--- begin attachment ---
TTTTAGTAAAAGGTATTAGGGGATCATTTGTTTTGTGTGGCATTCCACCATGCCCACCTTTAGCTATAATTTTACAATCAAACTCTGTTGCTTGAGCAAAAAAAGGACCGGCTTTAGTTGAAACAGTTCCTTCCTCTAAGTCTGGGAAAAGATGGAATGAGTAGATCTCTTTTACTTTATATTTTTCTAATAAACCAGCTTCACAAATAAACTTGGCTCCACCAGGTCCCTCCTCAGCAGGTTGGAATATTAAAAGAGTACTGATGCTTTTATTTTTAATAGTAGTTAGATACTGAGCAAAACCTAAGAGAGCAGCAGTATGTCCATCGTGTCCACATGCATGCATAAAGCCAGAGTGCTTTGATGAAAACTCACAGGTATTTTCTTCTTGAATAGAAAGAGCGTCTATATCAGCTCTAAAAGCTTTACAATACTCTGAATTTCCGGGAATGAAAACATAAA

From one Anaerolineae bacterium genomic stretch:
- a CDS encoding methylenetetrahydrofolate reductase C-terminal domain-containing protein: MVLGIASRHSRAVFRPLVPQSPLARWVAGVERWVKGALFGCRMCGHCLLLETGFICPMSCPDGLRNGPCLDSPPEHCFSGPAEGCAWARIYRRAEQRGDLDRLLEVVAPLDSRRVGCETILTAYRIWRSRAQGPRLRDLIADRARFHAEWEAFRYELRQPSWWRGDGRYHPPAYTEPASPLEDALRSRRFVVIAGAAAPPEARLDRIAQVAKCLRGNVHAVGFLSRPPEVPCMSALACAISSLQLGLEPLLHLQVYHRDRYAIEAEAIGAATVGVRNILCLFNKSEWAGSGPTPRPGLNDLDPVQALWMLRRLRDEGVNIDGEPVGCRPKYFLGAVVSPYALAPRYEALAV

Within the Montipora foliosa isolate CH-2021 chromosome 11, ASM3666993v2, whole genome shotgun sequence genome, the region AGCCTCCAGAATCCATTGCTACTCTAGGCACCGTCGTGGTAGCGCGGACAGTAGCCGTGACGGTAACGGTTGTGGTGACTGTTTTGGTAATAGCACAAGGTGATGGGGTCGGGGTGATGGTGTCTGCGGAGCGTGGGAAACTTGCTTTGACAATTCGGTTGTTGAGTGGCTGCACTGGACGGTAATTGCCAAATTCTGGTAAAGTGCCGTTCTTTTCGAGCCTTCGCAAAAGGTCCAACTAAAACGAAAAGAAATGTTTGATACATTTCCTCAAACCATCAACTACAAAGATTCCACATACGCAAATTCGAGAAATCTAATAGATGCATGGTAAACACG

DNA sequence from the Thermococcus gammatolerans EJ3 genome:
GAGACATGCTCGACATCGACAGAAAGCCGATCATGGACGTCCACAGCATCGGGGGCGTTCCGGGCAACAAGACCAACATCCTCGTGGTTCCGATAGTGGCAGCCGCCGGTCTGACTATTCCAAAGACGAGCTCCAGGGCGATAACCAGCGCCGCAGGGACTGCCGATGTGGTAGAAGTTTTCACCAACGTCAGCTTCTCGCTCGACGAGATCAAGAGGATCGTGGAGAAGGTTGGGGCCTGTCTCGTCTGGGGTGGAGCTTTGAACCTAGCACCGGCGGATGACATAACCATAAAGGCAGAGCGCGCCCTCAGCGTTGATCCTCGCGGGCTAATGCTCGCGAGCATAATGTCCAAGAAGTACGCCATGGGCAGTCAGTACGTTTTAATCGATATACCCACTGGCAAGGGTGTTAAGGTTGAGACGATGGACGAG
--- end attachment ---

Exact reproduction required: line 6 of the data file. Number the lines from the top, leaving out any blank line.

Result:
GAGACATGCTCGACATCGACAGAAAGCCGATCATGGACGTCCACAGCATCGGGGGCGTTCCGGGCAACAAGACCAACATCCTCGTGGTTCCGATAGTGGCAGCCGCCGGTCTGACTATTCCAAAGACGAGCTCCAGGGCGATAACCAGCGCCGCAGGGACTGCCGATGTGGTAGAAGTTTTCACCAACGTCAGCTTCTCGCTCGACGAGATCAAGAGGATCGTGGAGAAGGTTGGGGCCTGTCTCGTCTGGGGTGGAGCTTTGAACCTAGCACCGGCGGATGACATAACCATAAAGGCAGAGCGCGCCCTCAGCGTTGATCCTCGCGGGCTAATGCTCGCGAGCATAATGTCCAAGAAGTACGCCATGGGCAGTCAGTACGTTTTAATCGATATACCCACTGGCAAGGGTGTTAAGGTTGAGACGATGGACGAG